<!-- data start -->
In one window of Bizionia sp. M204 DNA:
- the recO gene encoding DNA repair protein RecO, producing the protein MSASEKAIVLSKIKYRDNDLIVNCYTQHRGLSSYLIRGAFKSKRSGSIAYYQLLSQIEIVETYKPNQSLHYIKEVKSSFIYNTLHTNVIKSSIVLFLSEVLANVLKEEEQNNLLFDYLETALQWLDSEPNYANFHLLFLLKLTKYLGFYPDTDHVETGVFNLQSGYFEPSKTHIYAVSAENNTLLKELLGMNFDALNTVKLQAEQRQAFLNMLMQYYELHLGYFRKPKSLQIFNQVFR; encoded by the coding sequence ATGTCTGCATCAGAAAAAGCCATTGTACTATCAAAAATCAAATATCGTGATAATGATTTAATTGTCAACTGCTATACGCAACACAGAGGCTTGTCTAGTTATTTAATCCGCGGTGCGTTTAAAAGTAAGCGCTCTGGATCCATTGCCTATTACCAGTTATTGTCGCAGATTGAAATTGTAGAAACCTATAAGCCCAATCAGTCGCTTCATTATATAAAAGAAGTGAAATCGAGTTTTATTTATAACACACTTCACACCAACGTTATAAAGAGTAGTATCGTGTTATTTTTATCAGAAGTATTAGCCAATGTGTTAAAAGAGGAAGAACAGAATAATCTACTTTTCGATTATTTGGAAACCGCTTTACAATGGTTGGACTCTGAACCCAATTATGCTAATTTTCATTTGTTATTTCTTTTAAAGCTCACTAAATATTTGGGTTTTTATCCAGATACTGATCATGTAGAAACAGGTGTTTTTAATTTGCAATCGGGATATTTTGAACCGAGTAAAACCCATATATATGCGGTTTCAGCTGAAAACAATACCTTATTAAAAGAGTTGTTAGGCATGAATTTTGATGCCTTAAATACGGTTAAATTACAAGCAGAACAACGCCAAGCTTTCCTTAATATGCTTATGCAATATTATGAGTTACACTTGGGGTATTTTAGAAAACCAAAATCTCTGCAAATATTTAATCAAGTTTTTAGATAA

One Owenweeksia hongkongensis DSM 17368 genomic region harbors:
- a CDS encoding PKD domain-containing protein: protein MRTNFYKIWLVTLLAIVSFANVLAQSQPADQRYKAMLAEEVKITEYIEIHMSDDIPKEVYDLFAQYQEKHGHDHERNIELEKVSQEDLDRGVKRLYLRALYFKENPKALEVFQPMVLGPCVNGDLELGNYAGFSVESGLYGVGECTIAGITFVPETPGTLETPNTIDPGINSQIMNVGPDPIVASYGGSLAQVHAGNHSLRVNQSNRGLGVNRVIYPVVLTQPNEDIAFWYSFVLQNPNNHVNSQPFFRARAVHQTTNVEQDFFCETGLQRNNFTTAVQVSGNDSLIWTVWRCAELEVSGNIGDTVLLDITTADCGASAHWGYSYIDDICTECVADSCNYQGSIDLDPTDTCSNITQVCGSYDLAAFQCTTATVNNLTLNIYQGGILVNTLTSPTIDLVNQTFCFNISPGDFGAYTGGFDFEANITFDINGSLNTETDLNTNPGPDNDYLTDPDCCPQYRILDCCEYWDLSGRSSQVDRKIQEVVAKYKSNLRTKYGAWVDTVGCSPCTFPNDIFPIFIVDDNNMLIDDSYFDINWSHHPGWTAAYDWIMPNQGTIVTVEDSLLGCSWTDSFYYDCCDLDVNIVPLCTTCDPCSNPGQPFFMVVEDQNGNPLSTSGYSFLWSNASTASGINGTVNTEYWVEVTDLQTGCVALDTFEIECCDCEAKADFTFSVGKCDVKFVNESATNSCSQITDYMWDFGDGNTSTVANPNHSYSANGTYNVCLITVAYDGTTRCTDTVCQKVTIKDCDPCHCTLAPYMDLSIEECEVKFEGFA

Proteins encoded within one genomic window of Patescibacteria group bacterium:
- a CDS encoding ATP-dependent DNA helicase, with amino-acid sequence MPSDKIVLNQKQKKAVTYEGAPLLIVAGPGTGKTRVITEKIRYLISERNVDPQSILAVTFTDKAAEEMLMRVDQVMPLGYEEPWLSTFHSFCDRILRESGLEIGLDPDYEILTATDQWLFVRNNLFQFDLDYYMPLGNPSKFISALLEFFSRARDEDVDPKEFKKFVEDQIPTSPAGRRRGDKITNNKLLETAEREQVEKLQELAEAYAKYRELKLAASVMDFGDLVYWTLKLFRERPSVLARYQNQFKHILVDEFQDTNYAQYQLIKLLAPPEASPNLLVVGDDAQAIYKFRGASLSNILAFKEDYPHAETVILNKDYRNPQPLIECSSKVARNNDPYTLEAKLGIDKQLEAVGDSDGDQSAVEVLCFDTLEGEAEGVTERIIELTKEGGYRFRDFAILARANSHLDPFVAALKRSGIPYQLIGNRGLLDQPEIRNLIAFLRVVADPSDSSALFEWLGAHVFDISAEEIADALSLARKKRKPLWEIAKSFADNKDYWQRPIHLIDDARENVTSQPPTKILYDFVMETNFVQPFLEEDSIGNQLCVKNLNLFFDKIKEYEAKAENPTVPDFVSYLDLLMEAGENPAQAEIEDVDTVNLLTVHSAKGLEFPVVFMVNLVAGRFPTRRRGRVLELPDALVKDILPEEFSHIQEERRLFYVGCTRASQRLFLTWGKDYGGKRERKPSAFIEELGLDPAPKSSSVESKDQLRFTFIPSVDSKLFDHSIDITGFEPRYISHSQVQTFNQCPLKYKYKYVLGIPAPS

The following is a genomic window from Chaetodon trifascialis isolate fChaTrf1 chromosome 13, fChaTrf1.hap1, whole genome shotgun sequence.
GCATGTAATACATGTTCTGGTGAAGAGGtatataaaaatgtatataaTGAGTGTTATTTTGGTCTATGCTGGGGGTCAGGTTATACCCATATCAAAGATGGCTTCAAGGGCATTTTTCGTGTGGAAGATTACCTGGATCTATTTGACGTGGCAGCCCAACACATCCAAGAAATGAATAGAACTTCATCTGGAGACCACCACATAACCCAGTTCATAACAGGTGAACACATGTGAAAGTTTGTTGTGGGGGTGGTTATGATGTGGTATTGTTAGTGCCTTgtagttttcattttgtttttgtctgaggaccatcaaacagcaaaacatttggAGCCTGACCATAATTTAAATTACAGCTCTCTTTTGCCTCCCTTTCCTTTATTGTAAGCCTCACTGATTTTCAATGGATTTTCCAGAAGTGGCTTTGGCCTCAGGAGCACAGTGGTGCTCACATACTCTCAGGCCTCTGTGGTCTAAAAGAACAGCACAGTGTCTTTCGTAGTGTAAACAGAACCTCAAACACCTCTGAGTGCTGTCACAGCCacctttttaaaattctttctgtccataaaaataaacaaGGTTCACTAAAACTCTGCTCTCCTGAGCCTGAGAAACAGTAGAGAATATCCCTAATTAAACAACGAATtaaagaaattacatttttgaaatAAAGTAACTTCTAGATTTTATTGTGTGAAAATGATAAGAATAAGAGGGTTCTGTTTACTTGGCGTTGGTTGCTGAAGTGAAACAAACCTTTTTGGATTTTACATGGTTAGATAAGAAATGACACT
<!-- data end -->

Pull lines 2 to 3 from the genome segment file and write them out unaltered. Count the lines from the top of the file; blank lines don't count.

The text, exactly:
- the recO gene encoding DNA repair protein RecO, producing the protein MSASEKAIVLSKIKYRDNDLIVNCYTQHRGLSSYLIRGAFKSKRSGSIAYYQLLSQIEIVETYKPNQSLHYIKEVKSSFIYNTLHTNVIKSSIVLFLSEVLANVLKEEEQNNLLFDYLETALQWLDSEPNYANFHLLFLLKLTKYLGFYPDTDHVETGVFNLQSGYFEPSKTHIYAVSAENNTLLKELLGMNFDALNTVKLQAEQRQAFLNMLMQYYELHLGYFRKPKSLQIFNQVFR; encoded by the coding sequence ATGTCTGCATCAGAAAAAGCCATTGTACTATCAAAAATCAAATATCGTGATAATGATTTAATTGTCAACTGCTATACGCAACACAGAGGCTTGTCTAGTTATTTAATCCGCGGTGCGTTTAAAAGTAAGCGCTCTGGATCCATTGCCTATTACCAGTTATTGTCGCAGATTGAAATTGTAGAAACCTATAAGCCCAATCAGTCGCTTCATTATATAAAAGAAGTGAAATCGAGTTTTATTTATAACACACTTCACACCAACGTTATAAAGAGTAGTATCGTGTTATTTTTATCAGAAGTATTAGCCAATGTGTTAAAAGAGGAAGAACAGAATAATCTACTTTTCGATTATTTGGAAACCGCTTTACAATGGTTGGACTCTGAACCCAATTATGCTAATTTTCATTTGTTATTTCTTTTAAAGCTCACTAAATATTTGGGTTTTTATCCAGATACTGATCATGTAGAAACAGGTGTTTTTAATTTGCAATCGGGATATTTTGAACCGAGTAAAACCCATATATATGCGGTTTCAGCTGAAAACAATACCTTATTAAAAGAGTTGTTAGGCATGAATTTTGATGCCTTAAATACGGTTAAATTACAAGCAGAACAACGCCAAGCTTTCCTTAATATGCTTATGCAATATTATGAGTTACACTTGGGGTATTTTAGAAAACCAAAATCTCTGCAAATATTTAATCAAGTTTTTAGATAA

One Owenweeksia hongkongensis DSM 17368 genomic region harbors: